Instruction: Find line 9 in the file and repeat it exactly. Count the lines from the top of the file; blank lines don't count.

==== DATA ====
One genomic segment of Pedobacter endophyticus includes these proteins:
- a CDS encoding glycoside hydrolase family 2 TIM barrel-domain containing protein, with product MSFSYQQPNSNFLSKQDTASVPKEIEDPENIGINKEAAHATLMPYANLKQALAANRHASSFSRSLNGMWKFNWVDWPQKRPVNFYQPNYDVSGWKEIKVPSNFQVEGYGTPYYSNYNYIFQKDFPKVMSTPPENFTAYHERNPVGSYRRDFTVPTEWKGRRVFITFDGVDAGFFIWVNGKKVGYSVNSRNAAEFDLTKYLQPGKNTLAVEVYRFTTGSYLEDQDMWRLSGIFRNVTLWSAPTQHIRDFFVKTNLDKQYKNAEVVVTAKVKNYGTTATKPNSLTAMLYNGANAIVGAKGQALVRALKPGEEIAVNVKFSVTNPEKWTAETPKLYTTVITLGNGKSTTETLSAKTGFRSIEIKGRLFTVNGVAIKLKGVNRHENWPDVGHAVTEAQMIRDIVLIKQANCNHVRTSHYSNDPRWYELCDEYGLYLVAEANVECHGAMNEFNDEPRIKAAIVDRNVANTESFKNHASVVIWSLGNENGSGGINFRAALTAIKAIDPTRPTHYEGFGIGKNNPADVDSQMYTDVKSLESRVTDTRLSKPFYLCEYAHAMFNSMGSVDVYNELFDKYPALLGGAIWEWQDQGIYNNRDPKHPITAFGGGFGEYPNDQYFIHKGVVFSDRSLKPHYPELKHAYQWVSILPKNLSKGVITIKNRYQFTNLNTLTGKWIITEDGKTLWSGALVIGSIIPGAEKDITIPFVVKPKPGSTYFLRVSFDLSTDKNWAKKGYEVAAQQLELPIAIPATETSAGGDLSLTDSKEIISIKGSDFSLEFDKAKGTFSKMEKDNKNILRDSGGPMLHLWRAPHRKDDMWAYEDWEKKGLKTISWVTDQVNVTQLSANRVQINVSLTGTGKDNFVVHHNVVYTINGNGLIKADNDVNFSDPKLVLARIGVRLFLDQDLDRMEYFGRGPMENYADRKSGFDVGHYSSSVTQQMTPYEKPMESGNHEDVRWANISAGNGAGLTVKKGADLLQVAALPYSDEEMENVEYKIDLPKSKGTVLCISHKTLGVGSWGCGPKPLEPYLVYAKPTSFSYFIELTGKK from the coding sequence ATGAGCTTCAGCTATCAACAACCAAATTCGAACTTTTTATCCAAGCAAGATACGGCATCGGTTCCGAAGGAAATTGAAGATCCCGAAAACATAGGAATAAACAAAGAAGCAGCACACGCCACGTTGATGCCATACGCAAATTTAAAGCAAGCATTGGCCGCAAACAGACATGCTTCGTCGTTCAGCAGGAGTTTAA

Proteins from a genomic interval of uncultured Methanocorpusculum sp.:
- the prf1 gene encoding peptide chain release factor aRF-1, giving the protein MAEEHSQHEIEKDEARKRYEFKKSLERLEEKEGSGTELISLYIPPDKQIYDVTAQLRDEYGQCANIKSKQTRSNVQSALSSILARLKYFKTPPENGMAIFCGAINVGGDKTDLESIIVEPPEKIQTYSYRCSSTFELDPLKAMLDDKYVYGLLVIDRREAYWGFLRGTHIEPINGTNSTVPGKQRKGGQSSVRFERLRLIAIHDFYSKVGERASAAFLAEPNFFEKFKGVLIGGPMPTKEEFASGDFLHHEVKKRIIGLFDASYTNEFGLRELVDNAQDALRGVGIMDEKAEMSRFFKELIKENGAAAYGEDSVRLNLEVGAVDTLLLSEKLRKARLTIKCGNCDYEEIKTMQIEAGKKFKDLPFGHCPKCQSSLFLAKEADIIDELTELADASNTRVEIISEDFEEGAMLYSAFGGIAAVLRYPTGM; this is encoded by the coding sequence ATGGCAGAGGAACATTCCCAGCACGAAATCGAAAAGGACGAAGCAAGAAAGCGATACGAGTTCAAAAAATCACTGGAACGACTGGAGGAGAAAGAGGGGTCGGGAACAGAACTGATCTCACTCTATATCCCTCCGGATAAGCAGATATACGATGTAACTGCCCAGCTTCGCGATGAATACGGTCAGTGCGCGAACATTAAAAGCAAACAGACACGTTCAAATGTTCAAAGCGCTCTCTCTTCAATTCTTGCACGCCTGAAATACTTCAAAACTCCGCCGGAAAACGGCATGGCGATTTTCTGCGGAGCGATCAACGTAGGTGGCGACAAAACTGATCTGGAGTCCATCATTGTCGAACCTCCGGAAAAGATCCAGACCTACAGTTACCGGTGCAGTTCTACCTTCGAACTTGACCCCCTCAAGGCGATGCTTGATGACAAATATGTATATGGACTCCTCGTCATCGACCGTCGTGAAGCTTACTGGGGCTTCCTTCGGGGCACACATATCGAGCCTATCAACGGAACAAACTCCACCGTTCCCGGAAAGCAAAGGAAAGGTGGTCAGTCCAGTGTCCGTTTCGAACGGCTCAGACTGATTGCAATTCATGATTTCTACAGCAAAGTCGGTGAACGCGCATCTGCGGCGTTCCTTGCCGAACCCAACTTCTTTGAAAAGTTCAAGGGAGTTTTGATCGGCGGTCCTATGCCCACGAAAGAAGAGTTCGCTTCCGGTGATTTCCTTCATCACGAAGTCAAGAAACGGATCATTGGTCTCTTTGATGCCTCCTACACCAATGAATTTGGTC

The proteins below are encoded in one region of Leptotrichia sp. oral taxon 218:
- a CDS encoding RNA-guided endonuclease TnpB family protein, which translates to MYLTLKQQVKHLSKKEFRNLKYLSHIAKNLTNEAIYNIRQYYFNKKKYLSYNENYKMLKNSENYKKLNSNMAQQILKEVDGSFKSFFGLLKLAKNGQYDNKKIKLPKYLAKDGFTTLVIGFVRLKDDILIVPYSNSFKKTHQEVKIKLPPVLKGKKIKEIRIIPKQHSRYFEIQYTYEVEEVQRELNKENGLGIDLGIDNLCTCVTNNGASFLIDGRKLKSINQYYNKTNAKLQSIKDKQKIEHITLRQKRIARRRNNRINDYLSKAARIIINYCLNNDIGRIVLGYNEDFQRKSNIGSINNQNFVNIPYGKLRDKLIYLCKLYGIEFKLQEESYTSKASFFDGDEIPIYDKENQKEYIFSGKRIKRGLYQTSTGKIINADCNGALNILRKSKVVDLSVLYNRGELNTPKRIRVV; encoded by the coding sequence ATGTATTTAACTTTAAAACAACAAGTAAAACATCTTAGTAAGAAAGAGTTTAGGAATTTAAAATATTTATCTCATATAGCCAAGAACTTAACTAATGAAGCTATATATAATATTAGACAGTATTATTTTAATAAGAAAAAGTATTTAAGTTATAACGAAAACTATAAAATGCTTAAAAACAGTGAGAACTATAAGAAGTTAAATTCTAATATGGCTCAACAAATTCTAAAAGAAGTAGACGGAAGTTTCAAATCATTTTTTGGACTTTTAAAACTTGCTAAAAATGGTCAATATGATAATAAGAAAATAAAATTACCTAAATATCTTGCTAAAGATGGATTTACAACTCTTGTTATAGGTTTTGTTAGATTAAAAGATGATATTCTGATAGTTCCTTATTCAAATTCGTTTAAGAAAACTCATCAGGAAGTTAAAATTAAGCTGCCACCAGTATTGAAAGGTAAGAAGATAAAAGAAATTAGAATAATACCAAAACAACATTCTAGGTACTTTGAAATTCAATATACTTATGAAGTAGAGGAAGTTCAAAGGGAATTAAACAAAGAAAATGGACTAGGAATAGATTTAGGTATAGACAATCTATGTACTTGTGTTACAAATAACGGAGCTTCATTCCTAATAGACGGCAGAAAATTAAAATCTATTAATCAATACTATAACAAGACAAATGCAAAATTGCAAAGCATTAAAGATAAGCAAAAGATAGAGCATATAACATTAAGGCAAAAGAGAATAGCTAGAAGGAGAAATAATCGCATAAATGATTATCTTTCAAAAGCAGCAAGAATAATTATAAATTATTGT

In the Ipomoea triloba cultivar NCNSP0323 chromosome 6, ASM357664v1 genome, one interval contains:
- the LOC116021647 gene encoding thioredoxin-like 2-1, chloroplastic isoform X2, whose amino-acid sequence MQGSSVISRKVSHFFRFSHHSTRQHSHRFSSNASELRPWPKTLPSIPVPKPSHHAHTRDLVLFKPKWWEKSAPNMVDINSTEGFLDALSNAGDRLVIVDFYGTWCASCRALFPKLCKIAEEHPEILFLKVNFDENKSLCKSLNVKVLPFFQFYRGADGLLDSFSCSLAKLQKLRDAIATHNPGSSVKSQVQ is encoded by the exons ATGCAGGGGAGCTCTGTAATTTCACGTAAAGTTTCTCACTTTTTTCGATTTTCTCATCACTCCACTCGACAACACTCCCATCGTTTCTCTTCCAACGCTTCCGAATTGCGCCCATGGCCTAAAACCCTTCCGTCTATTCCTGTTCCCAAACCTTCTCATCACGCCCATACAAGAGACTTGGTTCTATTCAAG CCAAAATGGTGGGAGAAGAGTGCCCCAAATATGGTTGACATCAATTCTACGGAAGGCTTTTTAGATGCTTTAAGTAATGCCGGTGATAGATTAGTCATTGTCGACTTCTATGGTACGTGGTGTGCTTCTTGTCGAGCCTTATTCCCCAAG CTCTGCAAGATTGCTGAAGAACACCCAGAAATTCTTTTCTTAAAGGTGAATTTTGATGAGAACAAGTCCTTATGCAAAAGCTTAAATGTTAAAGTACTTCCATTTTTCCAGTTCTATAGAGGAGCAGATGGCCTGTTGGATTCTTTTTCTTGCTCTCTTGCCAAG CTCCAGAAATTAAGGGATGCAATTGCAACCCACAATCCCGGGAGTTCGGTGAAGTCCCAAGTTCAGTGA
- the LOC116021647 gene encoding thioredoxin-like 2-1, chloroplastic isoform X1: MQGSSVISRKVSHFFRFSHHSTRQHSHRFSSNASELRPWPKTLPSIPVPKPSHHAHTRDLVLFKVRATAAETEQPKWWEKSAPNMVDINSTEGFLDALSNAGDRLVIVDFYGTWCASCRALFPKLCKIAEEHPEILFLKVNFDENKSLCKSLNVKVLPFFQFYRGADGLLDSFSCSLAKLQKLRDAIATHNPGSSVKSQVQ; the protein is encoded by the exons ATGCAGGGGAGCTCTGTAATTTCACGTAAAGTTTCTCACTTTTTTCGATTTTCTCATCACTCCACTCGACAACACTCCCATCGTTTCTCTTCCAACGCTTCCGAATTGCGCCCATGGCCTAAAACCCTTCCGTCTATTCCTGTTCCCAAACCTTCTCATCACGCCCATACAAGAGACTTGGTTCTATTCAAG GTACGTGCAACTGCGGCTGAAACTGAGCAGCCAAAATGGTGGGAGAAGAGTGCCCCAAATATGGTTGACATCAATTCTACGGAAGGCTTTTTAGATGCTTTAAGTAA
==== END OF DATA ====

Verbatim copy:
- the LOC116021647 gene encoding thioredoxin-like 2-1, chloroplastic isoform X1: MQGSSVISRKVSHFFRFSHHSTRQHSHRFSSNASELRPWPKTLPSIPVPKPSHHAHTRDLVLFKVRATAAETEQPKWWEKSAPNMVDINSTEGFLDALSNAGDRLVIVDFYGTWCASCRALFPKLCKIAEEHPEILFLKVNFDENKSLCKSLNVKVLPFFQFYRGADGLLDSFSCSLAKLQKLRDAIATHNPGSSVKSQVQ; the protein is encoded by the exons ATGCAGGGGAGCTCTGTAATTTCACGTAAAGTTTCTCACTTTTTTCGATTTTCTCATCACTCCACTCGACAACACTCCCATCGTTTCTCTTCCAACGCTTCCGAATTGCGCCCATGGCCTAAAACCCTTCCGTCTATTCCTGTTCCCAAACCTTCTCATCACGCCCATACAAGAGACTTGGTTCTATTCAAG GTACGTGCAACTGCGGCTGAAACTGAGCAGCCAAAATGGTGGGAGAAGAGTGCCCCAAATATGGTTGACATCAATTCTACGGAAGGCTTTTTAGATGCTTTAAGTAA